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As city hall ramps up for yet another heated debate over taxi licensing, Toronto Mayor John Tory is urging council to conduct a broader review of the entire taxi industry – including controversial ride-sharing technologies such as Uber.

Fred Lum/The Globe and Mail

Toronto Mayor John Tory is urging his colleagues toward "badly needed progress" on taxi licensing ahead of a debate this week and to review the industry as a whole – including technologies such as Uber.

In a speech at the Toronto Region Board of Trade on Monday, the mayor said lobbying and "self-serving turf battles" have prevented the city from moving forward on several issues at City Hall, and especially on taxis. Instead of focusing on the divided taxi industry and its many interests, Mr. Tory said, he will push for a focus on the customers, through a broad-based review of all ground transportation, including ride-share apps such as Uber.

"We have an industry stuck in the past, focused on self-serving turf battles instead of of putting the people first and battling to be the best service providers," he said Monday.

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The taxi-licensing issue has a long history at City Hall. After a years-long review of the industry that included dozens of public consultations and meetings with thousands of stakeholders, city council passed a sweeping set of reforms last year to move toward a uniform, owner-operated model.

But after the October election – and the appointment of a new licensing committee – the seven-member committee voted last month to reverse key parts of those 2014 reforms, due in large part to heavy lobbying from vocal opponents within the taxi industry.

For council to approve that reversal, Mr. Tory said Monday, would be "the legislative equivalent, I believe, of sticking our heads in the sand."

Instead, he said, the battle should not be between the different segments of the taxi industry, but about getting all the segments together at the table, and figuring out a solution that works for everyone.

Uber – a ride-sharing app introduced to Toronto in 2012 – flouts city by-laws by calling itself a technology company and not a taxi service. Earlier this year, city staff launched legal action against the company, aiming to shut down its operations in Toronto. The case is set to be heard in courts later this month.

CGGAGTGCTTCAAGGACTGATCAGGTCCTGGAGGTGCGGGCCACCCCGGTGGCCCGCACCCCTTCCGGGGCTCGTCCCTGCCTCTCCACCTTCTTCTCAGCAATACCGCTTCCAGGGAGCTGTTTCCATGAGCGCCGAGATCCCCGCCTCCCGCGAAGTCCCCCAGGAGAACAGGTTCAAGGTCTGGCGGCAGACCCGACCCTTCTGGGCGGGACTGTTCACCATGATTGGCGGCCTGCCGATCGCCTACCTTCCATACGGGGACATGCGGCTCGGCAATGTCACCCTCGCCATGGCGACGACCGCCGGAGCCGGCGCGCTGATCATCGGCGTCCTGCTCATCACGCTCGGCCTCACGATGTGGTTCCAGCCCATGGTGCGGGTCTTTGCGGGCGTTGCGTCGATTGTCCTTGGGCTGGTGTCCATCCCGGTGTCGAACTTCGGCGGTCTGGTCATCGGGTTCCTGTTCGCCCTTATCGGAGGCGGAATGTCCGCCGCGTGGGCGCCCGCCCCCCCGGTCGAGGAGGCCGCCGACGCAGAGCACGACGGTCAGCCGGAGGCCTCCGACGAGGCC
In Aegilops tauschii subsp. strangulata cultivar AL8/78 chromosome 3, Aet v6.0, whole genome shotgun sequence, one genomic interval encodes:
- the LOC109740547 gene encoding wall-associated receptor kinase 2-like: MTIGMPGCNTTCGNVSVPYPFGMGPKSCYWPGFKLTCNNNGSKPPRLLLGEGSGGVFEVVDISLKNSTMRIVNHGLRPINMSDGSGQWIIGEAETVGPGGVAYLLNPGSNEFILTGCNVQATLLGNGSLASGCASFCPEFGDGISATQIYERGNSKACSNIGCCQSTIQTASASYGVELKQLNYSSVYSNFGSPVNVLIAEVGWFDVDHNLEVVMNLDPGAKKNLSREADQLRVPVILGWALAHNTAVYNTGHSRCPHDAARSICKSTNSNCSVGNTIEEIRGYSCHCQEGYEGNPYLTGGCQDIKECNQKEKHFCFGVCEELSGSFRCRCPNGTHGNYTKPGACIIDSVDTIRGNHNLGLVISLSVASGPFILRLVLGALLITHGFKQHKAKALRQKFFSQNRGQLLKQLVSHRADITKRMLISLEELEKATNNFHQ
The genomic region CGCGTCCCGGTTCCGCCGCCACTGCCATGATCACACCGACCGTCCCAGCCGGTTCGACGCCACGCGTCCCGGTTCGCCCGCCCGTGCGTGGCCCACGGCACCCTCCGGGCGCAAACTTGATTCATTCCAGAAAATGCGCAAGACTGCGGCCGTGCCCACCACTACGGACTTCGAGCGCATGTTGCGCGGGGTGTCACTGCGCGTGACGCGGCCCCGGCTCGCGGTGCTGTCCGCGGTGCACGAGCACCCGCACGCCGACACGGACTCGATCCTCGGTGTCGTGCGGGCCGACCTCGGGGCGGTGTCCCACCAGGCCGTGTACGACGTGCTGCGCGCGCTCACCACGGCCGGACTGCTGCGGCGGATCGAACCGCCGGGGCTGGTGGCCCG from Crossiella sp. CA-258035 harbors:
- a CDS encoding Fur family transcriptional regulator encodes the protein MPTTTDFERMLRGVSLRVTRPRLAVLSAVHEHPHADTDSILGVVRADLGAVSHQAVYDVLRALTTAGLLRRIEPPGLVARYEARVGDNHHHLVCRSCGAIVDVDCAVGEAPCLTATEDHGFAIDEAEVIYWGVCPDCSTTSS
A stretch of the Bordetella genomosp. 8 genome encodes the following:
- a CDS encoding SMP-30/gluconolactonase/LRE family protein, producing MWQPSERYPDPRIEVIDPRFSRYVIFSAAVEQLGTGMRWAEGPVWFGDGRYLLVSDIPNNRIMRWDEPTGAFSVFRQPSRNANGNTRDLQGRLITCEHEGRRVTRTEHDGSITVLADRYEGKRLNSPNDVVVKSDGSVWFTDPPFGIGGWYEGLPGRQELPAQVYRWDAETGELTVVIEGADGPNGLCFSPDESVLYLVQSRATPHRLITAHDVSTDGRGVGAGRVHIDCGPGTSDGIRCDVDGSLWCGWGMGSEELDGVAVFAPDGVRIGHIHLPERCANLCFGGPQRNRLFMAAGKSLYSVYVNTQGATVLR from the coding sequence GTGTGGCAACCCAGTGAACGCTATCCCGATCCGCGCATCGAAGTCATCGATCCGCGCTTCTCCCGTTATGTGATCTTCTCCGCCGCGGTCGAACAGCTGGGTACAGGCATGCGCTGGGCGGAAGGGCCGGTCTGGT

"Let me be clear: I am not for plate owners. But I'm also not for drivers. I'm also not for Uber or, I can certainly tell you, I'm not for middlemen in this business. I'm for the people. I think we should all be there making our decisions based on what is good for the people who use and even rely on taxis."

Deputy Mayor Denzil Minnan-Wong moved a similar motion for a broad-based review of the industry last month at council, but that motion failed to pass. The mayor indicated he was optimistic for a better outcome this week, telling reporters "there's … a time and place for everything. You'll have to see what unfolds."

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At his speech Monday, the mayor also used food trucks – another perpetual issue that will return to City Hall this week – as an example of what he described as the city's sluggishness for change, and overzealousness in regulations. After years of struggling to regulate street food, council will vote this week on whether to further loosen the rules for food trucks, and allow them to park within 30 metres of restaurants (down from 50 metres, which truck owners argued was overly restrictive).

The mayor has said in the past that he supports loosening these rules.

"It's been a long-running soap opera at City Hall that I hope has finally reached an end," Mr. Tory said Monday. "We created a regulatory regime that was an abject failure. We saw to it … that anybody that went in the food truck business would be hard-pressed to make a profit, or even stay in the business."

But at least one councillor, Gord Perks, said he doesn't think the city has a problem with over-regulation. "That's actually serving the public," he said. "We regulate the services that take place in Toronto in the public interest. I think the mayor has to learn that lesson."

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